Minor as a Witness (Child Witness)


Author: Ritik Saluja, GGSIPU, Delhi.


Provisions relating to the competency of a witness is given in sec 118 of The Indian Evidence Act, 1872. Being competent is a condition precedent to the administration of oath for a witness. Sec 118 of The Indian Evidence Act, 1872 states

‘118. Who may testify? –

All persons shall be competent to testify unless the Court considers that they are prevented from understanding the question put to them, or from giving a rational answer to those questions, by tender years, extreme old age, disease, whether of body and mind or any other cause of the same kind.

Explanation :

A lunatic is not incompetent to testify unless he is prevented by his lunacy from understanding the questions put to him and giving rational answers to them.’

Thus even a minor is competent to be a witness by virtue of this section. But ultimately discretion to decide whether the minor is incompetent to be a witness by reason of his inability to understand the question put to him lies in the hand of courts.’

Test to find competency of Minor Witness

There is a test called voir dire test; to determine the maturity and capability of a minor to be a witness. In this test a judge to test the mental capacity of a minor ask him questions not related to the circumstances of the case. Also although it is not a hard and fast rule but evidence by a minor should be accompanied by corroborating evidence as given sec 1142 of The Indian Evidence Act, 1872. The court should be cautious when there is a need to rely solely on a child’s testimony.

Judicial Interpretation

In the case of ​Satish Kumar Gupta And Ors vs State Of Haryana And Ors. (Criminal Appeal 757 – 758 of 2016 ),​ Supreme Court upheld the conviction of a woman for the murder of his husband on the basis of the testimony of her 12-year-old son. Son witnessed the murder of his father by two assassins who also met her mother after murder. Supreme Court ruled in this case that the presence of a child in his home during daytime is normal and finds the testimony of a child to be reliable.

In the case of ​Rameshwar vs The State Of Rajasthan ( AIR 1952 SC 54 ),​the Supreme Court ruled that judges should record their opinion about the understanding of the child to speak the truth.

In the case of ​State of Madhya Pradesh vs Ramesh & Anr ., (2011 ) 4 SCC 786 ​, Supreme Court opined for courts to take a cautious approach while solely rely on the testimony of a minor as children are vulnerable to manipulation and they can be easily tutored to give false testimony. In case the court’s opinion is that there is a possibility of a child being tutored a child’s testimony could be rejected partly or fully.

In the case of ​Nivrutti Pandurang Kokate & Ors. v. Statement of Maharashtra ( AIR 2008 SC 1460​), Supreme Court pointed out that the Judge may resort to any examination which will tend to disclose his capacity and intelligence as well as his understanding of the obligation of an oath. Also, the evaluation of a minor witness should be done carefully with great circumspection. However, a minor’s testimony should not always stand irretrievably stigmatized.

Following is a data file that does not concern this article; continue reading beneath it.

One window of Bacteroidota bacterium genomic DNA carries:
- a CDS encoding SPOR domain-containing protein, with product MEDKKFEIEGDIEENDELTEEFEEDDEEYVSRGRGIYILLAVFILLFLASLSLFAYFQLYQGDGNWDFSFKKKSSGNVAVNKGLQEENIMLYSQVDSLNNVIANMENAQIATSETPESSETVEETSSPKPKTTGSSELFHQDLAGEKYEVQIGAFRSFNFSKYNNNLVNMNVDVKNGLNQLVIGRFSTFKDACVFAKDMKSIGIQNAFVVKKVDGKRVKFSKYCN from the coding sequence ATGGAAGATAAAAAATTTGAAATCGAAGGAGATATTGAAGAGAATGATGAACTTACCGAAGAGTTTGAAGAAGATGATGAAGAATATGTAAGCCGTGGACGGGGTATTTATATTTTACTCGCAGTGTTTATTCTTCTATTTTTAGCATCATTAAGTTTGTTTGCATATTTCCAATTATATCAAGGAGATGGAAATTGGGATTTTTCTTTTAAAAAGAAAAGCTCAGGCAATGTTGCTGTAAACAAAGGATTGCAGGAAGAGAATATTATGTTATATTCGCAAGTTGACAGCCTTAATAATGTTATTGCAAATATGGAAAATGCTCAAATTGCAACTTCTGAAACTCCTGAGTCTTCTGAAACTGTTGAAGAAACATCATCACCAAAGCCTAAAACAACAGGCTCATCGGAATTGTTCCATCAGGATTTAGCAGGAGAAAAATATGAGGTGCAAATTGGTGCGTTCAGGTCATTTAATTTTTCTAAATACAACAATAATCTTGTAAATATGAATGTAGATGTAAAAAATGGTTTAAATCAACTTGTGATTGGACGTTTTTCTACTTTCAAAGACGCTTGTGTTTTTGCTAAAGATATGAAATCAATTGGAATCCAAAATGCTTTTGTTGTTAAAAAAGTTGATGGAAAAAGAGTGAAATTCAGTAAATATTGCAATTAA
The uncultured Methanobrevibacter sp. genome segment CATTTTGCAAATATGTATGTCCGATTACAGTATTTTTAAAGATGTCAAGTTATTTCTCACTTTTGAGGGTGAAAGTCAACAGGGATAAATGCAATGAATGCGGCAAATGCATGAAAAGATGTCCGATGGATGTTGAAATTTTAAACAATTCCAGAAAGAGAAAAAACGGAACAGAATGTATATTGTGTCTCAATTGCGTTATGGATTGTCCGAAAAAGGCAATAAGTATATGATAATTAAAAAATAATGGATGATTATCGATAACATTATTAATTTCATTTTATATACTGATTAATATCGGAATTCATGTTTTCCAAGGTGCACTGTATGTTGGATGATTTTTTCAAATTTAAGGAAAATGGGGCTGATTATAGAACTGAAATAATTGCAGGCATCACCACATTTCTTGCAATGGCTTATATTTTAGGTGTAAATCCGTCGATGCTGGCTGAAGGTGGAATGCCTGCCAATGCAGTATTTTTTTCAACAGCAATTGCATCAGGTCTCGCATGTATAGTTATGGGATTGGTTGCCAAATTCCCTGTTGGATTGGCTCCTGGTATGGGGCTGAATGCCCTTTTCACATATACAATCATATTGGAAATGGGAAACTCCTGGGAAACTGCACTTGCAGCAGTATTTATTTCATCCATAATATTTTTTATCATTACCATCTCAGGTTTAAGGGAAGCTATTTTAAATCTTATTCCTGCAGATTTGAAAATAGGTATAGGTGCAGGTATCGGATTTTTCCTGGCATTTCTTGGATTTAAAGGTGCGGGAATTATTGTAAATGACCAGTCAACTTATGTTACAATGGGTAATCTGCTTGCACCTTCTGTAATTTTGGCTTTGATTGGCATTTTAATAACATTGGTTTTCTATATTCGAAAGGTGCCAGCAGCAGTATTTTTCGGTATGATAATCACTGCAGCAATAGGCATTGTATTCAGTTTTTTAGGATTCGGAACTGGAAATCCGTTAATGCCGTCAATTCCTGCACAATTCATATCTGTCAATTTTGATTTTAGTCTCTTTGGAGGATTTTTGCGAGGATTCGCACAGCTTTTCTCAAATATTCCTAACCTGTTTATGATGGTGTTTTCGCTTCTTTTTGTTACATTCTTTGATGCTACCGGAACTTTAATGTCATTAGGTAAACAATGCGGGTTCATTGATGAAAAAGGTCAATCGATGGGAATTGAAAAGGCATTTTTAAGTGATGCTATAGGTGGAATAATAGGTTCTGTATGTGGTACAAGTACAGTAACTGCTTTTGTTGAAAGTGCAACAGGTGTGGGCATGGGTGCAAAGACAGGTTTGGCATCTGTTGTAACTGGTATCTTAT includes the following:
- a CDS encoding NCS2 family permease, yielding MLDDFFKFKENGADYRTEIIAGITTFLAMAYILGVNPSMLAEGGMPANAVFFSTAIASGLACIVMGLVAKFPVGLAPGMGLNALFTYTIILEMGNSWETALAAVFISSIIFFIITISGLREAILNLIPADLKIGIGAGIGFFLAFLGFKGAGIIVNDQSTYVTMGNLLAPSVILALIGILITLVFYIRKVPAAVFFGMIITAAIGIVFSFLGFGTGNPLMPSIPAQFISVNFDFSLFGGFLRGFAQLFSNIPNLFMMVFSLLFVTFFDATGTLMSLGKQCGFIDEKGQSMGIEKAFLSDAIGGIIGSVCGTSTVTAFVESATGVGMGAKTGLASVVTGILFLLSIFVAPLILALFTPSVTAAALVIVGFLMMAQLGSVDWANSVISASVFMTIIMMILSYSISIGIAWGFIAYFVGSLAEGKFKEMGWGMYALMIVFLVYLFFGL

It is an internationally recognized fact that giving testimony in a court of law can be traumatic for a child because of the intimidating the court’s environment.

UNO in Article 25 of the Universal Declaration of Human Rights, 1948 has provided that children need special care and assistance. In its guidelines for Justice of Child Victims and Witnesses of Crime, 2005 UN has stated that:

  1. Child victims and witnesses should be treated in a caring and sensitive manner throughout the justice process, taking into account their personal situation and immediate needs, age, gender, disability and level of maturity and fully respecting their physical, mental and moral integrity.
  • Every child should be treated as an individual with his or her individual needs, wishes, and feelings.
  • Interference in the child’s private life should be limited to the minimum needed at the same time as high standards of evidence collection are maintained in order to ensure fair and equitable outcomes of the justice process.
  • In order to avoid further hardship to the child, interviews, examinations and other forms of investigation should be conducted by trained professionals who proceed in a sensitive, respectful and thorough manner.
  • All interactions described in these Guidelines should be conducted in a child-sensitive manner in a suitable environment that accommodates the special needs of the child, according to his or her abilities, age, intellectual maturity, and evolving capacity. They should also take place in a language that the child uses and understands.

In the case of ​Virender Vs. The State of NCT of Delhi, 2008 ​Delhi High Court further has given the guidelines on how to examine a child witness of an offence. These guidelines are as follows :

The statement of the victim shall be recorded verbatim;

The officer present shall not be in police uniform;

The statement shall be recorded at a place where the child can speak freely;

A person whom the child trusts shall remain present;

At no point should the child come in contact with the accused;

Questions put to the child in cross-examination should not be designed to embarrass or confuse them; and

Courts must carefully translate gestures into the written records.